Here is rest of the story. Back in 2001, my son, Adam Hansen, traveled to the African country of Kenya to study for a year at the University of Nairobi. Nairobi is the capital of Kenya and is a city of over three million people. Adam's program included living with a Kenyan family for the year. The very first day, on the advice of his host mother, he visited the Kenyan National Theater in the heart of Nairobi. Just outside the National Theater there is a lively street scene featuring musicians who play for tips from tourists and residents alike. It's a common spot for exchange students to visit, because they can check out authentic culture, yet it's within easy walking distance of the university campus. Adam was immediately attracted to one of the musicians playing a tribal instrument called the nyatiti. It is a stringed instrument that looks a bit like a small harp. The nyatiti is played while squatting on the ground and features slinky, poly-rhythmic melodies plucked with both hands. As crazy as it sounds, the player wears a heavy brass ring on his or her big toe, which is used to strike the instrument to provide syncopated accompaniment. The player also wears a bunch of small bells on the calf of the same leg, providing more rhythmic interest. On top of all this, the musician sings, sometimes with composed lyrics and sometimes improvised lyrics.

The nyatiti player that Adam stumbled across that day was an incredibly accomplished musician named Joseph Nyamungu. He had only recently moved to Nairobi from his home village of Uranga, which is clear across Kenya near the Ugandan border, just a few kilometers north of Lake Victoria. Nyamungu was orphaned as a baby and was literally raised by his village, which is basically a large extended family. He never attended a single day of formal school and, for most of his life, only spoke the language of the Luo Tribe, although by 2001 he had picked up the Nairobi street dialect of Swahili, which is the common language of east and South Africa. To this day he speaks only a few words of English. Some of the other street musicians were fluent in English, so Adam was able to ask questions using them as translators.

Long story short, Adam began taking nyatiti lessons from Nyamungu and the two soon became fast friends. Nyamungu is a master musician, with same intensity and depth of knowledge that a top concert violinist would have in American culture. He is a demanding teacher and Adam soon found himself deeply involved with the nyatiti, meanwhile becoming fluent in Swahili and the culture of the Luo tribe. Before the year was over, Adam had graduated as a journeyman nyatiti player, which included a couple of extended visits to Nyamungu's home village and finally a formal ceremony of acknowledgment from the village, which included the gift of a piece of land where Adam can build a house if he so chooses. It was a profound experience for Adam and he kept in touch with Nyamungu, and many other Kenyan friends, after returning to the U.S. to finish his college education and start his career.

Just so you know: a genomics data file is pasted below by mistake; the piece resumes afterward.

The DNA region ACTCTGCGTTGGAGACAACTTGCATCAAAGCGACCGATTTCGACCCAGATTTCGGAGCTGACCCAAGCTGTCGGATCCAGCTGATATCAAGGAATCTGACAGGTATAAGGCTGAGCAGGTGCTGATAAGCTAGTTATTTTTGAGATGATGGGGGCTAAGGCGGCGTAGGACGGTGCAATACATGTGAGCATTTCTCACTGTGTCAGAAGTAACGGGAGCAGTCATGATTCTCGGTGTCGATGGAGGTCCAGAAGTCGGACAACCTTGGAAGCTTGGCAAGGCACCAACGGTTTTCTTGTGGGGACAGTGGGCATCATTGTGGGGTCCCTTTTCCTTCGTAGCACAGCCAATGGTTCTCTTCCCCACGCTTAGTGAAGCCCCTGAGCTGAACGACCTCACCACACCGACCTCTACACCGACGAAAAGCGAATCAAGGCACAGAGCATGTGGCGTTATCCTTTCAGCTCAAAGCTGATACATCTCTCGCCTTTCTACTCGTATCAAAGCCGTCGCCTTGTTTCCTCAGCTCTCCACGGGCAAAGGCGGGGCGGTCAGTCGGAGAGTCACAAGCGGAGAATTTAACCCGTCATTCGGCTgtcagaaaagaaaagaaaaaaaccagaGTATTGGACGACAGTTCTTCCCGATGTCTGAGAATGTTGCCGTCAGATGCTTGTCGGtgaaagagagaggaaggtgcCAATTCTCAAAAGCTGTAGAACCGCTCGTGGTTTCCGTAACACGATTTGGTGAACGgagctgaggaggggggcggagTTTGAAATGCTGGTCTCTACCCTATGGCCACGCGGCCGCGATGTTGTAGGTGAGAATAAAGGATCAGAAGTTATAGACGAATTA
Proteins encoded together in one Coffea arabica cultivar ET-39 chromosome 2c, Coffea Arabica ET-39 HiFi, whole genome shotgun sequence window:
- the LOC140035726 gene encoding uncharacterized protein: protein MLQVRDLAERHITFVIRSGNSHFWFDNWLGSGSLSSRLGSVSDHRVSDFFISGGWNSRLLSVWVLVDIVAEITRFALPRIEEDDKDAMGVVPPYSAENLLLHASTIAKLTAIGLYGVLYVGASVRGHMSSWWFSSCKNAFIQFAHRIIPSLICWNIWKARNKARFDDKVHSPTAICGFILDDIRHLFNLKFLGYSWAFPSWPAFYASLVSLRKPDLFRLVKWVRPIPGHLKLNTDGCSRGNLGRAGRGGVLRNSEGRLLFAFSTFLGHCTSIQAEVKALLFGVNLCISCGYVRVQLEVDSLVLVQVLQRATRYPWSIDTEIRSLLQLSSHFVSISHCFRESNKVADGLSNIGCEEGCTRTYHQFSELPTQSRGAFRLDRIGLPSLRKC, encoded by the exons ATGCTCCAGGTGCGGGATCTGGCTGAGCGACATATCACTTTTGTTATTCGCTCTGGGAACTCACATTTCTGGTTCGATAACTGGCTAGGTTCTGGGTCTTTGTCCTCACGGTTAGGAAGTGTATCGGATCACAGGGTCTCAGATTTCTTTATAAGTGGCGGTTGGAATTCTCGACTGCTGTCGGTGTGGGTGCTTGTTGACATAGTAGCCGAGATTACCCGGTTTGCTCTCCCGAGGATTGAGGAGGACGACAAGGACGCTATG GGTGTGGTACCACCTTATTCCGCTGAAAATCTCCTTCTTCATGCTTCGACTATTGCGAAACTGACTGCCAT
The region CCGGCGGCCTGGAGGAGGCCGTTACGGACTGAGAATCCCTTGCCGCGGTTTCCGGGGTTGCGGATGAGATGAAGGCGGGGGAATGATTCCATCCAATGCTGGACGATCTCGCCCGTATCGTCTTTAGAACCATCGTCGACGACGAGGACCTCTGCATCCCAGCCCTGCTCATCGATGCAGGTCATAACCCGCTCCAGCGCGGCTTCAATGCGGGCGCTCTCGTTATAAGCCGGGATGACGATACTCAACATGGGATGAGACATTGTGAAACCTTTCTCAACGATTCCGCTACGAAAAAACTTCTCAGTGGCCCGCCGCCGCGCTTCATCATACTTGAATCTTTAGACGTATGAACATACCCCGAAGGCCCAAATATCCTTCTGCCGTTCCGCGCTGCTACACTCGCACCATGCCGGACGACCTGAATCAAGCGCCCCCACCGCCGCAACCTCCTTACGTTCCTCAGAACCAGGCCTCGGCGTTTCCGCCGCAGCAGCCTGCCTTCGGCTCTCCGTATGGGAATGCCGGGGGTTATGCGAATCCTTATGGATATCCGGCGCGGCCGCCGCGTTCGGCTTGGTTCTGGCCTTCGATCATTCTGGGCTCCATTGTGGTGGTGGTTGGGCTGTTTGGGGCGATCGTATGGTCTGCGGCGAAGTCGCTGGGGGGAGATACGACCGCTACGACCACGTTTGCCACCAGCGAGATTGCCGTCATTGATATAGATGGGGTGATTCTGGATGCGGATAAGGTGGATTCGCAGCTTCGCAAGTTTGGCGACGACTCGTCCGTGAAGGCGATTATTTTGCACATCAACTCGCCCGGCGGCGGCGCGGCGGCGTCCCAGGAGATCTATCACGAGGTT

Fast forward to last year, when Adam was able to carve out three months of free time between jobs. He spent the time in Kenya, renewing his friendships and particularly spending time with his great friend, Nyamungu. Adam invited me to join him for a couple of weeks, which I eagerly did. On my first day in Nairobi, jet lagged and culture shocked, Adam took me down to the National Theater to meet Nyamungu. By now, he has become quite a fixture and has the formal support of the National Theater. He has an "office", which is a quiet, shady spot in front of the theater and a closet in the theater where he can safe store his instruments and tools. He was very welcoming to me, mostly because he is just a great guy, but also because in Kenyan culture, parents are highly respected. I quickly had to learn my new name - Baba Adam - Adam's father.

Before I had arrived in Kenya Adam and Nyamungu had decided to start a commercial fish farm on Nyamungu's land in Uranga. I actually brought 180 pounds of solar panels and pumps with me on the airplane, which was an adventure in itself. The three of us spent the next couple of days rounding up parts and equipment for the fishpond and then rode the chaotic country bus for 15 hours overnight from Nairobi to Uranga. I spent most of my time in Africa living deep in the bush working with Nyamungu, Adam and their partners getting the fish pond up and running. We had many adventures and treasure my memories from that great time. I grew to have great respect for Nyamungu's musical skills and enjoyed his outgoing personality. He is quite a celebrity in Uranga and, of course, knows everyone. I remarked to Adam that walking around Uranga with Nyamungu reminded me of walking around Tofte with Jan Horak. You have to stop and talk to everyone.